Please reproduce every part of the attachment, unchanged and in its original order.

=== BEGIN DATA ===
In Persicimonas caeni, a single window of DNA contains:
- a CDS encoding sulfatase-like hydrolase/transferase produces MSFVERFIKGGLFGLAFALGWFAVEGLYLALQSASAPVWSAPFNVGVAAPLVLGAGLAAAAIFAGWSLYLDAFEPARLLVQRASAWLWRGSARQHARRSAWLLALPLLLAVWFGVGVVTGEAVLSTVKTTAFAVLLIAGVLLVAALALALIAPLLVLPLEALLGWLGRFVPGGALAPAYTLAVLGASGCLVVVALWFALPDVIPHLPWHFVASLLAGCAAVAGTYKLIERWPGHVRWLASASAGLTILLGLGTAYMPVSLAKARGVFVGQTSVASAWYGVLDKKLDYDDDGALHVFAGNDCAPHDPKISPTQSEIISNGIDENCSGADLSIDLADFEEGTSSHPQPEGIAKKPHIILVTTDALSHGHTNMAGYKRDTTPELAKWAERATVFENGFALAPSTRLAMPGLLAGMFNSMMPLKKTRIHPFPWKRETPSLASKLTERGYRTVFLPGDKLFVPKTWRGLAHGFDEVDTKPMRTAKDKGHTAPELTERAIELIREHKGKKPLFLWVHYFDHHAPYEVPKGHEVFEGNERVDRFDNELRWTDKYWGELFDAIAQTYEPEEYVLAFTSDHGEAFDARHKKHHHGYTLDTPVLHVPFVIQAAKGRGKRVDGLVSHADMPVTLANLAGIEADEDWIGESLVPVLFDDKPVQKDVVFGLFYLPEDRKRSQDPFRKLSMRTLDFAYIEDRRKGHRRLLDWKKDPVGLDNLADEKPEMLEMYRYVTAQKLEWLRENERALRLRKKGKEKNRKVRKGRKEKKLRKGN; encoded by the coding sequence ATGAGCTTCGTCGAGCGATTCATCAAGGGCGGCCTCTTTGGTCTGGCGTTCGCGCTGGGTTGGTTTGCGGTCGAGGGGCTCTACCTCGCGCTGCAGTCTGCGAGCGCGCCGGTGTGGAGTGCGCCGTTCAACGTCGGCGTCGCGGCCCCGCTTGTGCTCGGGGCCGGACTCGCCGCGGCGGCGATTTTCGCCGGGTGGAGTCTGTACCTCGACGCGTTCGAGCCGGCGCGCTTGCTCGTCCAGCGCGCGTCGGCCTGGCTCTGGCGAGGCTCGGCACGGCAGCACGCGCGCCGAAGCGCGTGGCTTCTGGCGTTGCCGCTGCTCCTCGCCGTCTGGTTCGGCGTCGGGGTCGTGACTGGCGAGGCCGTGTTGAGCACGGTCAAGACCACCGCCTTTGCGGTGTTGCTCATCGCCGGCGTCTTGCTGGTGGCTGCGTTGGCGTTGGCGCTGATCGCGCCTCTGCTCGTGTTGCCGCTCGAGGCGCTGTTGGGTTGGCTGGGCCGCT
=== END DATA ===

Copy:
In Persicimonas caeni, a single window of DNA contains:
- a CDS encoding sulfatase-like hydrolase/transferase produces MSFVERFIKGGLFGLAFALGWFAVEGLYLALQSASAPVWSAPFNVGVAAPLVLGAGLAAAAIFAGWSLYLDAFEPARLLVQRASAWLWRGSARQHARRSAWLLALPLLLAVWFGVGVVTGEAVLSTVKTTAFAVLLIAGVLLVAALALALIAPLLVLPLEALLGWLGRFVPGGALAPAYTLAVLGASGCLVVVALWFALPDVIPHLPWHFVASLLAGCAAVAGTYKLIERWPGHVRWLASASAGLTILLGLGTAYMPVSLAKARGVFVGQTSVASAWYGVLDKKLDYDDDGALHVFAGNDCAPHDPKISPTQSEIISNGIDENCSGADLSIDLADFEEGTSSHPQPEGIAKKPHIILVTTDALSHGHTNMAGYKRDTTPELAKWAERATVFENGFALAPSTRLAMPGLLAGMFNSMMPLKKTRIHPFPWKRETPSLASKLTERGYRTVFLPGDKLFVPKTWRGLAHGFDEVDTKPMRTAKDKGHTAPELTERAIELIREHKGKKPLFLWVHYFDHHAPYEVPKGHEVFEGNERVDRFDNELRWTDKYWGELFDAIAQTYEPEEYVLAFTSDHGEAFDARHKKHHHGYTLDTPVLHVPFVIQAAKGRGKRVDGLVSHADMPVTLANLAGIEADEDWIGESLVPVLFDDKPVQKDVVFGLFYLPEDRKRSQDPFRKLSMRTLDFAYIEDRRKGHRRLLDWKKDPVGLDNLADEKPEMLEMYRYVTAQKLEWLRENERALRLRKKGKEKNRKVRKGRKEKKLRKGN; encoded by the coding sequence ATGAGCTTCGTCGAGCGATTCATCAAGGGCGGCCTCTTTGGTCTGGCGTTCGCGCTGGGTTGGTTTGCGGTCGAGGGGCTCTACCTCGCGCTGCAGTCTGCGAGCGCGCCGGTGTGGAGTGCGCCGTTCAACGTCGGCGTCGCGGCCCCGCTTGTGCTCGGGGCCGGACTCGCCGCGGCGGCGATTTTCGCCGGGTGGAGTCTGTACCTCGACGCGTTCGAGCCGGCGCGCTTGCTCGTCCAGCGCGCGTCGGCCTGGCTCTGGCGAGGCTCGGCACGGCAGCACGCGCGCCGAAGCGCGTGGCTTCTGGCGTTGCCGCTGCTCCTCGCCGTCTGGTTCGGCGTCGGGGTCGTGACTGGCGAGGCCGTGTTGAGCACGGTCAAGACCACCGCCTTTGCGGTGTTGCTCATCGCCGGCGTCTTGCTGGTGGCTGCGTTGGCGTTGGCGCTGATCGCGCCTCTGCTCGTGTTGCCGCTCGAGGCGCTGTTGGGTTGGCTGGGCCGCT